Tartan said,
Even if you agree, is it even enforcable?.... I would've thought any legit legal action overides any EULA, especially since it isn't really a signed contract with a signature.

You signature is not required for it to be signed but like Soul said, good luck proving it was you who clicked "I Agree". Of course, it is also illegal to sign a contract for someone else unless you are their guardian so there is that.

Example of a signed contract with no signature. FAFSA contracts are digitally signed and not with what would call a signature. It is just a 4 digit passcode.

ahhell said,
Geez. And here, I thought that all the crazy left Sony with Ken K.

Sony's full of crazy. I think you're required to be certifiable before they'll even review your application.

Why does it take a long time to down load a fiel from the PSN that's just a few hundred megs? If you download the same file from RapidShare, it takes less then 5 minutes. Does PSN not use CDNs?

Brian Miller said,
Why does it take a long time to down load a fiel from the PSN that's just a few hundred megs? If you download the same file from RapidShare, it takes less then 5 minutes. Does PSN not use CDNs?

They wanted to implement some security, so they bought the old Limewire infrastructure... /sarcasm

Surely the simplest legal protection is sufficient here - it's unconstitutional as it violates the first amendment, specifically:

1. it abridges the freedom of speech.
2. interfering with the right to peaceably assemble.

Or more specifically doing those things at the same time.

mattking said,
Surely the simplest legal protection is sufficient here - it's unconstitutional as it violates the first amendment, specifically:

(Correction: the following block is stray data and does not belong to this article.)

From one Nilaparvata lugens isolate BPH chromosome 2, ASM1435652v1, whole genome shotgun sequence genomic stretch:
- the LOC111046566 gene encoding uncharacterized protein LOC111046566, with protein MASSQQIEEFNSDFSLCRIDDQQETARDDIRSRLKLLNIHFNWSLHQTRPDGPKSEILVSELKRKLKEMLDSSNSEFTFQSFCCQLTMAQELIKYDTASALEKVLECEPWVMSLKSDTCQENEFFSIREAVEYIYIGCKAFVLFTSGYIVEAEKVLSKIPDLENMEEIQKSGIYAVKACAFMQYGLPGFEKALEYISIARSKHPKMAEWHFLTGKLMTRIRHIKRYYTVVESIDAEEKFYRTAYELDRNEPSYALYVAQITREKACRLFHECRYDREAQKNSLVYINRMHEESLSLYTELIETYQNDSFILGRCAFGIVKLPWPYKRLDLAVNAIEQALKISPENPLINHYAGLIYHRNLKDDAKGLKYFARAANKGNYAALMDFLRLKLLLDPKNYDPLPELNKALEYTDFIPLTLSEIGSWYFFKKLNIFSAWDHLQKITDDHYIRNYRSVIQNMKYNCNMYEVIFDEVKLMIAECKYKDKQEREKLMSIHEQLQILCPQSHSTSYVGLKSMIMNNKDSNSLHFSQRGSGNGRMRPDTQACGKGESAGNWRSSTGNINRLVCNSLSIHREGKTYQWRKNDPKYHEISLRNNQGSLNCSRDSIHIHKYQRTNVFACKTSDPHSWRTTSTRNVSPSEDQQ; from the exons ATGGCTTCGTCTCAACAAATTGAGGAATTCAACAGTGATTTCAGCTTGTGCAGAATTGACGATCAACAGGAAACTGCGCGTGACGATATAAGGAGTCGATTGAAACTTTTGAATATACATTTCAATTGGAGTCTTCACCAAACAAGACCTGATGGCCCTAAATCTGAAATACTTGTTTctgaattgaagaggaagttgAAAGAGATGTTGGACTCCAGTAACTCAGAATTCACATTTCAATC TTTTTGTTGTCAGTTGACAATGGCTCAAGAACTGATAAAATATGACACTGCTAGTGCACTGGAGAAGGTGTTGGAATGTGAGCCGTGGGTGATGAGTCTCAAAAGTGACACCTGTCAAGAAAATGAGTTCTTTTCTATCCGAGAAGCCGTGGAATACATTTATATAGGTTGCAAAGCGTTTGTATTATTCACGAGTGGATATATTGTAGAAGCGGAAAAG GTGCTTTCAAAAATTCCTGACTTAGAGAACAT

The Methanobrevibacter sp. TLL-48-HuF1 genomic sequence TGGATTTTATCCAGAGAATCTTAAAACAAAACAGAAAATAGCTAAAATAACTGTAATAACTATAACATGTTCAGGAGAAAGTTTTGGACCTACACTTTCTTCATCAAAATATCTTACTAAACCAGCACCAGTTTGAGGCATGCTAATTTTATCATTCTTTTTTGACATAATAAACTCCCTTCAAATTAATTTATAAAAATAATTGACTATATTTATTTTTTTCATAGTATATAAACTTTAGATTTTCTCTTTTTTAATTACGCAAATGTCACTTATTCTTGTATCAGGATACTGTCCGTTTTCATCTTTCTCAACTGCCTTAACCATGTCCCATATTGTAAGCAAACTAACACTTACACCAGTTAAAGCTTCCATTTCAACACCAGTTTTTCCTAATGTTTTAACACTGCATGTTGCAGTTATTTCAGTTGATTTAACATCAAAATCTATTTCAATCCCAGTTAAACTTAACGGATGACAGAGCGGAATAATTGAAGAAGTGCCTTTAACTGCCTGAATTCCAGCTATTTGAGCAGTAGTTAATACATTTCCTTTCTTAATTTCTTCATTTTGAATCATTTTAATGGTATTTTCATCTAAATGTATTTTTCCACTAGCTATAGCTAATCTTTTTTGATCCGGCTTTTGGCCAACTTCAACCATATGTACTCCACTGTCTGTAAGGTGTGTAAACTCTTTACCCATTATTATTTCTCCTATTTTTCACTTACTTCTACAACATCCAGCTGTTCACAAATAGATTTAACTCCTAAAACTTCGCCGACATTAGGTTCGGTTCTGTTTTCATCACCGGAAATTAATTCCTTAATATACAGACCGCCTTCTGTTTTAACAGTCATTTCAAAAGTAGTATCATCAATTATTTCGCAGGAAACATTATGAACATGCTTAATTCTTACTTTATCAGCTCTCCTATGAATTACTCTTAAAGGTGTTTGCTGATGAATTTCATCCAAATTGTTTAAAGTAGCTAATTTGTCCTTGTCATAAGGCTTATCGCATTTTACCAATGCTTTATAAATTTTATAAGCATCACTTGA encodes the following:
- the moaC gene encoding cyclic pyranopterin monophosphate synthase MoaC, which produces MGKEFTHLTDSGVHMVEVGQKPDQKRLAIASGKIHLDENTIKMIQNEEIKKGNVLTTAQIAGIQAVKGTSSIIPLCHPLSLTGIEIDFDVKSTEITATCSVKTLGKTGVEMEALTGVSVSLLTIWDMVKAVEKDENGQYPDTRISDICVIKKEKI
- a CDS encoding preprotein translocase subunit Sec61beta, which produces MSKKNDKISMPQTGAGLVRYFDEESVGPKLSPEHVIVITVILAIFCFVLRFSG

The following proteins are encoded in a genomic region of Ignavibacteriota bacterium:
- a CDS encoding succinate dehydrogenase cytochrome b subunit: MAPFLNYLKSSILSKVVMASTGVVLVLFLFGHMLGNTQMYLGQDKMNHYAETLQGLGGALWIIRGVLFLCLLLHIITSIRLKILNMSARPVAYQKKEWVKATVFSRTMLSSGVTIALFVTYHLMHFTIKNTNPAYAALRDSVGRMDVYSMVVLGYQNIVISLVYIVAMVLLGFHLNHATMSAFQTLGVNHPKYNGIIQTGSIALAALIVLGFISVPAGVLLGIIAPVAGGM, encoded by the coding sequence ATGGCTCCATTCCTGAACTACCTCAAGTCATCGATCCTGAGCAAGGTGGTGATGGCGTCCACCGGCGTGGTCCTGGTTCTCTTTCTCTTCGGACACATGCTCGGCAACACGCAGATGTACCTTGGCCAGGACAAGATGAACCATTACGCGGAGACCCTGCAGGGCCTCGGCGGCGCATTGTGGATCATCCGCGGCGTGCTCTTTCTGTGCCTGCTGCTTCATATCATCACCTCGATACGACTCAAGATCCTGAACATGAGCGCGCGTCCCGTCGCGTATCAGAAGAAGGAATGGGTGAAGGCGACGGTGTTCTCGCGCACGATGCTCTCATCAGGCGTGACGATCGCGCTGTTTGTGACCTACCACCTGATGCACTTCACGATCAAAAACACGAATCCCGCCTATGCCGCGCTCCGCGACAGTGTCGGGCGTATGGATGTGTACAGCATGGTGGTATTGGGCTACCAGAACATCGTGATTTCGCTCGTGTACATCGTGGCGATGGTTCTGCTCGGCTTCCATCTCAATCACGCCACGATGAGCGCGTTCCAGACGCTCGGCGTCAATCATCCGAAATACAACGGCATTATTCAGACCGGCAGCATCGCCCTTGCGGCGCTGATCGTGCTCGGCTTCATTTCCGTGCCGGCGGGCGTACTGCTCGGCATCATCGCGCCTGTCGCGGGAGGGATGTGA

1. it abridges the freedom of speech.
2. interfering with the right to peaceably assemble.

Or more specifically doing those things at the same time.

The constutition only protects you from government entities. A GOVERNMENT ENTITY can not bar your freedom of speech.

cybertimber2008 said,
The constutition only protects you from government entities. A GOVERNMENT ENTITY can not bar your freedom of speech.

Half true, if Sony receives any grants/funds from the government, then they fall into that same category. Government funded company's can not bar your freedom of speech also. Whether they are or not, I don't know but just a thought. Doing so would make them lose all government funding.

The biggest issue I have (and this is with most TOS, not just Sony's), is that they have clauses in there that state that they can pretty much retroactively change anything they like, and you have no choice but to continually lose rights. I'm surprised that people haven't challenged TOSs on that simple fact alone. If the law could be changed where they aren't allowed to include these "we can change anything at any time" clauses, much of this nonsense would end.

Neo003 said,
All of you complaining, you're still going to accept those conditions aren't you.

Nope. But then again, I stopped using the PSN when my PSP stopped working just outside of warranty (motor that moves the laser stopped working), and that I found out I could not update the PSP's firmware without a working optical drive (I mean WTF, I downloaded the update over the net, why would the drive need to work)

So I ordered a new optical drive online and installed it myself. Worked great with any of the older game titles, but the newer ones would not work AND I still couldn't update the damn firmware and without the latest firmware, I couldn't even buy or redownload any of the games I bought in the PS Store

So F Sony

/rant

Another change in the terms of service is that content can no longer be "purchased", it is now "licensed".

The chances of me using the PSN for video content just dropped to zero.

Sony's been s***t since my 3-month-usage Vaio had its memory controller malfunctioning. Back in the 90's, Sony was a company we could trust: good sound equipment, good gaming experience and good costumer support. Maybe they're trying to close its doors as fast as possible. Dumb move.